The Boatist

Sailboat Ownership, Translation Work and Tales of Minor Adventure

Retire early, be passionate, don't worry, die poor

Tuesday, June 25, 2013

Gelcoat Crazing

Boat slaves never sleep. We're either working on the boat, busy making money to keep the boat running, researching about boat stuff or lying in bed thinking about the damned tub. The fact that non-boat owners can live a fulfilling life is a mystery to me.

Take note Corbin 39 owners, don't paint your overly thick gelcoat in a dark dull color. It will get really hot in the sun resulting in gelcoat crazing or cracking.
cracked gelcoat
I already knew the paint would not fill the cracks, but I have no time to fix it properly. However, the new lighter glossy paint reflects sunlight and hardly warms up at all.
Up close it looks as though it was painted with a broom. From a distance it looks great, even the boat looks clean, which it isn't.

nazare boat yard
Ready for some action out on the ocean.
Not having any translations lined up for Monday, I drove to Nazaré early in the morning in an attempt to get Jakatar ready for the splash.
Boat tools
Had to cut new bolts to size for the dripless stuffing box collar. A tidy work environment is not my forte.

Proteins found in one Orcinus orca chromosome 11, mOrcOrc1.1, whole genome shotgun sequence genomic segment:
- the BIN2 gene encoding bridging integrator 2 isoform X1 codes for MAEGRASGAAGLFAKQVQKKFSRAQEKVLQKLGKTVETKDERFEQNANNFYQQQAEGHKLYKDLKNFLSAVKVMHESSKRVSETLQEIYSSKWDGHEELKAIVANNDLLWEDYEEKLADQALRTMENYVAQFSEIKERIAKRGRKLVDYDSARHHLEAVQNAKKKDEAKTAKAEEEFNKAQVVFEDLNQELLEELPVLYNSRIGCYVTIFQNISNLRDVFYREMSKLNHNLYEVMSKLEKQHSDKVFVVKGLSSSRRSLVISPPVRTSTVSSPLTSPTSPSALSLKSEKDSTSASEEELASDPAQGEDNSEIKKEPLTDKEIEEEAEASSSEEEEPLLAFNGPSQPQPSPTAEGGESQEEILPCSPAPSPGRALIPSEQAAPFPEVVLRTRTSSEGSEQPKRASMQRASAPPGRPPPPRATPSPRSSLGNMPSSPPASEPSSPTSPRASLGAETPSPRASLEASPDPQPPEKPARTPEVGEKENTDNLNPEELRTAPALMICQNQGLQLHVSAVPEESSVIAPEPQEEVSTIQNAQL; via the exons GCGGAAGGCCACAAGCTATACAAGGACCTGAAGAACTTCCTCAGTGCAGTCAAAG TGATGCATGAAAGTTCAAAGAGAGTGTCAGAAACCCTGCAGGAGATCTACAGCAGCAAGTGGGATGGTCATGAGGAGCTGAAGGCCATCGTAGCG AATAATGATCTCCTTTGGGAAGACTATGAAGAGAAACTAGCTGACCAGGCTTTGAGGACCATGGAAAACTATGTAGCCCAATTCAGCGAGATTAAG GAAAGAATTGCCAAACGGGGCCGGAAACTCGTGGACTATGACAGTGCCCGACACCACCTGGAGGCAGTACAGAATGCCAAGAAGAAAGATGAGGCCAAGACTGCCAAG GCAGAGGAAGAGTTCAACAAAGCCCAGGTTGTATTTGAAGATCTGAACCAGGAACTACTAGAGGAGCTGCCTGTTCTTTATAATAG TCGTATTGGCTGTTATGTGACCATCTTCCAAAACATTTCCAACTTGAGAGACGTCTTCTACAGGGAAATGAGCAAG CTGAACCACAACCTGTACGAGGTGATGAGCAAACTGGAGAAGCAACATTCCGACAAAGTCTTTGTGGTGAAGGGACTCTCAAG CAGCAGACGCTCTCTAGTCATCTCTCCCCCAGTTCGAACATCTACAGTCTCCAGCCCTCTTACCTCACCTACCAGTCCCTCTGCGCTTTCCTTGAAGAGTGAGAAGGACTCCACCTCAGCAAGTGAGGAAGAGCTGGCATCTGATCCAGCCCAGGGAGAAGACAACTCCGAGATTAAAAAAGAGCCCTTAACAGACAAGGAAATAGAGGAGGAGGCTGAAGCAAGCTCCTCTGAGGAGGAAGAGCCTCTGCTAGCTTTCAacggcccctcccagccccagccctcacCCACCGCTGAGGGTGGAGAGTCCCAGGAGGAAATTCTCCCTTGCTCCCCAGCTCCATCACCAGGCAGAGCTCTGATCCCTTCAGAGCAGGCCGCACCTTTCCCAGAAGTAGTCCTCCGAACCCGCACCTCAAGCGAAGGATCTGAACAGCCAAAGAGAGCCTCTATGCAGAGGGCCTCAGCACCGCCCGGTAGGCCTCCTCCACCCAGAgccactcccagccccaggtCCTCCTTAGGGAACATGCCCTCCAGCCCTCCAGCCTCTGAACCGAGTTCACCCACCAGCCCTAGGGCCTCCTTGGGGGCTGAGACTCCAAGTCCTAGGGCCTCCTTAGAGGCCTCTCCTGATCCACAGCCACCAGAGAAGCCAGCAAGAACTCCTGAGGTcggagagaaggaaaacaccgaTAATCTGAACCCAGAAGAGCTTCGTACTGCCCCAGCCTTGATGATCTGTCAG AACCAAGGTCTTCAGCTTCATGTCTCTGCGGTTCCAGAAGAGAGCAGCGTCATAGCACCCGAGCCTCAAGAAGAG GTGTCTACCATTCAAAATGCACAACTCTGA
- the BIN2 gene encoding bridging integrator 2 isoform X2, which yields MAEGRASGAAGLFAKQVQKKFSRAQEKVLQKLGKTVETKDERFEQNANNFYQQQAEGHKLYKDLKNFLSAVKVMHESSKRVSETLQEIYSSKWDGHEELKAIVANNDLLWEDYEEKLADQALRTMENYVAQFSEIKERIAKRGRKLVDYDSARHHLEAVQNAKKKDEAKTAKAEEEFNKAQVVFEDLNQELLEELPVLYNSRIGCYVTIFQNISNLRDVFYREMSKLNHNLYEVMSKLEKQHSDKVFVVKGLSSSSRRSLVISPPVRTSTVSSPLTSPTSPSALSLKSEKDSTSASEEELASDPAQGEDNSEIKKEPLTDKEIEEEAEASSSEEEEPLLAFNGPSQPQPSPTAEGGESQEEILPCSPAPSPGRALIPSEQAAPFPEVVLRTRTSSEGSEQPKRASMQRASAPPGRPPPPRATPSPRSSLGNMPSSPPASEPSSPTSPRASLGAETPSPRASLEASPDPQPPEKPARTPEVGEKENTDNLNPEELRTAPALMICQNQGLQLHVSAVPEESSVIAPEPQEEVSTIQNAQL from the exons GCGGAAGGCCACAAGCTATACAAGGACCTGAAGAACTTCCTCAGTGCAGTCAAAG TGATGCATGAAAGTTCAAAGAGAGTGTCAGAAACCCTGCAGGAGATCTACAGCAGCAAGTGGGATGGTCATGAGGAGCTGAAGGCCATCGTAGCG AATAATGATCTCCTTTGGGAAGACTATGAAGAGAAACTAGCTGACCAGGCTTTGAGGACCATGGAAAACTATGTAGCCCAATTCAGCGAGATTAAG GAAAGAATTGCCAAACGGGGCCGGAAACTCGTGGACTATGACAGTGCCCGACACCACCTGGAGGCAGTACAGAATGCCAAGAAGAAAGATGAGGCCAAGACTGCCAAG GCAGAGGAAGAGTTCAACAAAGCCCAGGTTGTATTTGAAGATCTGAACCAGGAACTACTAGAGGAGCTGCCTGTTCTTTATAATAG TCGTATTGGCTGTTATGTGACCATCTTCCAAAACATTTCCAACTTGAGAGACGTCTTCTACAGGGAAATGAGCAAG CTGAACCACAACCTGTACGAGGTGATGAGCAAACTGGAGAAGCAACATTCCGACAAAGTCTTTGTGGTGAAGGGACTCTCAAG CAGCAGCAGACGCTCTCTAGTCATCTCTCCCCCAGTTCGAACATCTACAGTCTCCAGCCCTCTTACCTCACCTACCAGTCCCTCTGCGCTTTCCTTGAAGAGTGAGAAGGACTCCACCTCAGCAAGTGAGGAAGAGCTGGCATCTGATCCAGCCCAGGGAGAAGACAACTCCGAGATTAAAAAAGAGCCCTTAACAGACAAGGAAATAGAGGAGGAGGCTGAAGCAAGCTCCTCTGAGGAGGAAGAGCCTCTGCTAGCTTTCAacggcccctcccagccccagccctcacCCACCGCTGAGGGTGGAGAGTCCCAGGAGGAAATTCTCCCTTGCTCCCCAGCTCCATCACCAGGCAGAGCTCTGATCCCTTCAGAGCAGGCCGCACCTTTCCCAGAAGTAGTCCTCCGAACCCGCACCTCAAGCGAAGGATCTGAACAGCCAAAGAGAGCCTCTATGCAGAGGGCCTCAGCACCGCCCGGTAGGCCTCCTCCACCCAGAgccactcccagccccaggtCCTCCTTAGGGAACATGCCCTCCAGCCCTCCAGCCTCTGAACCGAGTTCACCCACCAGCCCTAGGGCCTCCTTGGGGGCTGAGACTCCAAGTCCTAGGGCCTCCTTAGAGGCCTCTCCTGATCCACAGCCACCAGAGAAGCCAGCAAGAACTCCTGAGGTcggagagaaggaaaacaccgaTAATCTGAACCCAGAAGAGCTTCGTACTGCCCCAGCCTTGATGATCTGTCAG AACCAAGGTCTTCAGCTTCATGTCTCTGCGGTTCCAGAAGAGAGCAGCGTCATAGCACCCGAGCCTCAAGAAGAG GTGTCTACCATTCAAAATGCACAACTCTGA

I aligned the shaft to the engine and re-positioned the stuffing box collar per instructions. Lacking spacers to align the shaft, I invented a new and perhaps better way.
Here are the instructions:

  • attach the propeller shaft flange to the transmission flange with two bolts (one at the top, one at the bottom); 
  • Then hand-tightened them just enough to keep the flanges touching;
  • Next, rotate the shaft 1/4 turn and check if either bolt is slightly loose, and repeat for all positions.
In my case, the top bolt was a touch loose when it reached the bottom position. To correct this, I raised the back of the engine a wee bit and got it almost perfect...almost so I'll give it another go when I'm in the water again.

I scheduled to launch on Thursday morning, after I clean up the unbelievable mess in the boat and cockpit.

Haulout in Nazare
The port
Cheap sailboat
How much is this boat worth? Looks bankrupt to me...in other words, negative worth.


2 comments:

  1. I couldn't relate/agree more with your opening statement. And your workshop seems fine to me. You also have a vise (something on my list even before I bought me boat).
    Good alinement tip. Do you have a plastic(?) flange between the shaft flanges to take up any miss-alinements?
    How's the sun over there. Here it's impossible to do anything between noon and 6, so I just "look" at my mess.
    Happy slashing, my friend

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    Replies
    1. Hope you realize that it's the shop in the boat, not my garage. Got to have a vise and a place to fasten it, which implies drilling two holes on a surfasse with access from the underside.
      No I don't have a plastic flange thing (also forget the name right now), but my dripless stuffing box tolerates a bit of misalignment.
      It's hot here too, for now.

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